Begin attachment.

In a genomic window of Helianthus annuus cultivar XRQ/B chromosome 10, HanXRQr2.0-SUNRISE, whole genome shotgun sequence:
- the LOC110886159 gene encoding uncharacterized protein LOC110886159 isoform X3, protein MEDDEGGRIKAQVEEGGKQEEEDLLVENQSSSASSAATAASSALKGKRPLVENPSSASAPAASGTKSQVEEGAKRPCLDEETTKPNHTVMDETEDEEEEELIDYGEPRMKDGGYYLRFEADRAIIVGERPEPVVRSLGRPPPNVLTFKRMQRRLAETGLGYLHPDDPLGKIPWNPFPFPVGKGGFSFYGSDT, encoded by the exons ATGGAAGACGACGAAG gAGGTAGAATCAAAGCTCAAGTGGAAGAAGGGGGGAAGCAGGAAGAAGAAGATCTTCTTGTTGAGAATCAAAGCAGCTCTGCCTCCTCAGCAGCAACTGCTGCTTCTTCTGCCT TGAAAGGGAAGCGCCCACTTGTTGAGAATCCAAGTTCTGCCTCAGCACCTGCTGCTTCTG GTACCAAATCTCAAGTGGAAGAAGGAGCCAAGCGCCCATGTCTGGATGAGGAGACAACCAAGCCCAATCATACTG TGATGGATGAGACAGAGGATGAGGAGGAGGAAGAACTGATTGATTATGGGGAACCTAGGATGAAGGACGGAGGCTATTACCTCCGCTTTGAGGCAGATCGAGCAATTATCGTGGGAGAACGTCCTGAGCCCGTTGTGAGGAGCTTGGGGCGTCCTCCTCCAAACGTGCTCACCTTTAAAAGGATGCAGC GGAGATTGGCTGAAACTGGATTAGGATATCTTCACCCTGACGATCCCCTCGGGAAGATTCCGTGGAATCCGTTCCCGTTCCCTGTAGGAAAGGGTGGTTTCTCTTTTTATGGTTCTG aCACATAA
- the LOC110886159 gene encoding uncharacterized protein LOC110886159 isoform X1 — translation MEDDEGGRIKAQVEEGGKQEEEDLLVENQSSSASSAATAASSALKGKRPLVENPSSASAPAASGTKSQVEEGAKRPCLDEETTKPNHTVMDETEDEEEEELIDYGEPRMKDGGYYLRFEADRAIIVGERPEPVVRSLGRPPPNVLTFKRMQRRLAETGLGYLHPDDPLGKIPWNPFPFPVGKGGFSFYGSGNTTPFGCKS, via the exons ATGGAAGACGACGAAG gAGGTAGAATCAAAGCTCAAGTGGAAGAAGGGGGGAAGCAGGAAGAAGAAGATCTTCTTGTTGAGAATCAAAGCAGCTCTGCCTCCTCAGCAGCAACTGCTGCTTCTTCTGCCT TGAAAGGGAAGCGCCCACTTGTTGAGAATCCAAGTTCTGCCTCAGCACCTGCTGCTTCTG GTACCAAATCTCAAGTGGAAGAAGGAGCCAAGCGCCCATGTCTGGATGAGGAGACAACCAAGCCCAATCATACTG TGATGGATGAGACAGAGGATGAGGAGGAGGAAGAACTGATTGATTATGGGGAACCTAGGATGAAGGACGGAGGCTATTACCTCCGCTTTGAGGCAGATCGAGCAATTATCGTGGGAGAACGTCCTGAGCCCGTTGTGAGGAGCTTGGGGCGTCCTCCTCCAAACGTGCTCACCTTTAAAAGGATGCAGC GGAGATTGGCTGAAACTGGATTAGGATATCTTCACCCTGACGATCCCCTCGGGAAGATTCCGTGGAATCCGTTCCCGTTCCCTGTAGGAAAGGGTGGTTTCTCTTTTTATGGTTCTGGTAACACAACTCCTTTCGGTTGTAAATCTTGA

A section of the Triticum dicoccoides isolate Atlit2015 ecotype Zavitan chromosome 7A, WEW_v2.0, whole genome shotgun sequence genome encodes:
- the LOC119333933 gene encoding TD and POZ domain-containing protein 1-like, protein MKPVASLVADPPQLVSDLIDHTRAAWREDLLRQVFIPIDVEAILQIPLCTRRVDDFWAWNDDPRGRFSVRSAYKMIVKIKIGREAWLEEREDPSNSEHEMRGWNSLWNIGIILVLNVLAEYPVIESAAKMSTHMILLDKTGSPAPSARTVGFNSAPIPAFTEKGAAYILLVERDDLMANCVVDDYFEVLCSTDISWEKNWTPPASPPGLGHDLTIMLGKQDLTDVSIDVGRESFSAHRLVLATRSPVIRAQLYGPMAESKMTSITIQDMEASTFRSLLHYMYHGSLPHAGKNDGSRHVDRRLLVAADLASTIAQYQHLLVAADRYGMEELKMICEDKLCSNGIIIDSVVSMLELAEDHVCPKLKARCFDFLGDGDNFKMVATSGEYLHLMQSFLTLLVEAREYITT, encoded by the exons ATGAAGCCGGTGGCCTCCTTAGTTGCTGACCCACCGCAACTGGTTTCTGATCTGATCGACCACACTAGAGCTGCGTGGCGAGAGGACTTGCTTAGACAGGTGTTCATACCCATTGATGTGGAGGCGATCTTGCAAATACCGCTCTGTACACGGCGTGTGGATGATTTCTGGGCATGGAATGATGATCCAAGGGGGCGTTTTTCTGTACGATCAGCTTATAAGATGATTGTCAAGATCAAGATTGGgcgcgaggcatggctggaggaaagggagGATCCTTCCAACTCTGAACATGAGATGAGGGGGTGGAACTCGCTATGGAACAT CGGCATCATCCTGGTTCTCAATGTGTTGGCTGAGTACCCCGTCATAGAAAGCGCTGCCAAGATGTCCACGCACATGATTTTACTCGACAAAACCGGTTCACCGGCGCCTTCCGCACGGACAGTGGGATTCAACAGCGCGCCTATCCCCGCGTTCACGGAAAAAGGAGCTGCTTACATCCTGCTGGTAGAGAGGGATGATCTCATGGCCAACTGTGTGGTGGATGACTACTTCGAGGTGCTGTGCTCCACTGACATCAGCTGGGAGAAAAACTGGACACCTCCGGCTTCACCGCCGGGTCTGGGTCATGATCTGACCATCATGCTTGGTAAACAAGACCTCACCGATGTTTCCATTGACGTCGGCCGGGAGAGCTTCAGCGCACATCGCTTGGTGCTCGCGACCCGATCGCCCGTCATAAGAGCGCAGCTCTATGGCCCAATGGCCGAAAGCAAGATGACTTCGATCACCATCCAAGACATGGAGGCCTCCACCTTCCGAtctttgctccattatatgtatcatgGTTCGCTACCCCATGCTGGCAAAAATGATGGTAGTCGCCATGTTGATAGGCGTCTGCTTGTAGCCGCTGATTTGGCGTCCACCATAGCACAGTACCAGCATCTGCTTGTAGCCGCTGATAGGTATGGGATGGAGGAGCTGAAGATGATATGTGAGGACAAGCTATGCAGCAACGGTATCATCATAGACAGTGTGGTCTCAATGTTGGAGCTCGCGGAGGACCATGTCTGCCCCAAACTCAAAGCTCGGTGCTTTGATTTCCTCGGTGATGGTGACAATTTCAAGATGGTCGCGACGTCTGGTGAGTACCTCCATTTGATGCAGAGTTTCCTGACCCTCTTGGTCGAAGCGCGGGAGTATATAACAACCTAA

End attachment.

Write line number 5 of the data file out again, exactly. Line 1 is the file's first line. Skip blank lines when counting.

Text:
- the LOC119333933 gene encoding TD and POZ domain-containing protein 1-like, protein MKPVASLVADPPQLVSDLIDHTRAAWREDLLRQVFIPIDVEAILQIPLCTRRVDDFWAWNDDPRGRFSVRSAYKMIVKIKIGREAWLEEREDPSNSEHEMRGWNSLWNIGIILVLNVLAEYPVIESAAKMSTHMILLDKTGSPAPSARTVGFNSAPIPAFTEKGAAYILLVERDDLMANCVVDDYFEVLCSTDISWEKNWTPPASPPGLGHDLTIMLGKQDLTDVSIDVGRESFSAHRLVLATRSPVIRAQLYGPMAESKMTSITIQDMEASTFRSLLHYMYHGSLPHAGKNDGSRHVDRRLLVAADLASTIAQYQHLLVAADRYGMEELKMICEDKLCSNGIIIDSVVSMLELAEDHVCPKLKARCFDFLGDGDNFKMVATSGEYLHLMQSFLTLLVEAREYITT, encoded by the exons ATGAAGCCGGTGGCCTCCTTAGTTGCTGACCCACCGCAACTGGTTTCTGATCTGATCGACCACACTAGAGCTGCGTGGCGAGAGGACTTGCTTAGACAGGTGTTCATACCCATTGATGTGGAGGCGATCTTGCAAATACCGCTCTGTACACGGCGTGTGGATGATTTCTGGGCATGGAATGATGATCCAAGGGGGCGTTTTTCTGTACGATCAGCTTATAAGATGATTGTCAAGATCAAGATTGGgcgcgaggcatggctggaggaaagggagGATCCTTCCAACTCTGAACATGAGATGAGGGGGTGGAACTCGCTATGGAACAT CGGCATCATCCTGGTTCTCAATGTGTTGGCTGAGTACCCCGTCATAGAAAGCGCTGCCAAGATGTCCACGCACATGATTTTACTCGACAAAACCGGTTCACCGGCGCCTTCCGCACGGACAGTGGGATTCAACAGCGCGCCTATCCCCGCGTTCACGGAAAAAGGAGCTGCTTACATCCTGCTGGTAGAGAGGGATGATCTCATGGCCAACTGTGTGGTGGATGACTACTTCGAGGTGCTGTGCTCCACTGACATCAGCTGGGAGAAAAACTGGACACCTCCGGCTTCACCGCCGGGTCTGGGTCATGATCTGACCATCATGCTTGGTAAACAAGACCTCACCGATGTTTCCATTGACGTCGGCCGGGAGAGCTTCAGCGCACATCGCTTGGTGCTCGCGACCCGATCGCCCGTCATAAGAGCGCAGCTCTATGGCCCAATGGCCGAAAGCAAGATGACTTCGATCACCATCCAAGACATGGAGGCCTCCACCTTCCGAtctttgctccattatatgtatcatgGTTCGCTACCCCATGCTGGCAAAAATGATGGTAGTCGCCATGTTGATAGGCGTCTGCTTGTAGCCGCTGATTTGGCGTCCACCATAGCACAGTACCAGCATCTGCTTGTAGCCGCTGATAGGTATGGGATGGAGGAGCTGAAGATGATATGTGAGGACAAGCTATGCAGCAACGGTATCATCATAGACAGTGTGGTCTCAATGTTGGAGCTCGCGGAGGACCATGTCTGCCCCAAACTCAAAGCTCGGTGCTTTGATTTCCTCGGTGATGGTGACAATTTCAAGATGGTCGCGACGTCTGGTGAGTACCTCCATTTGATGCAGAGTTTCCTGACCCTCTTGGTCGAAGCGCGGGAGTATATAACAACCTAA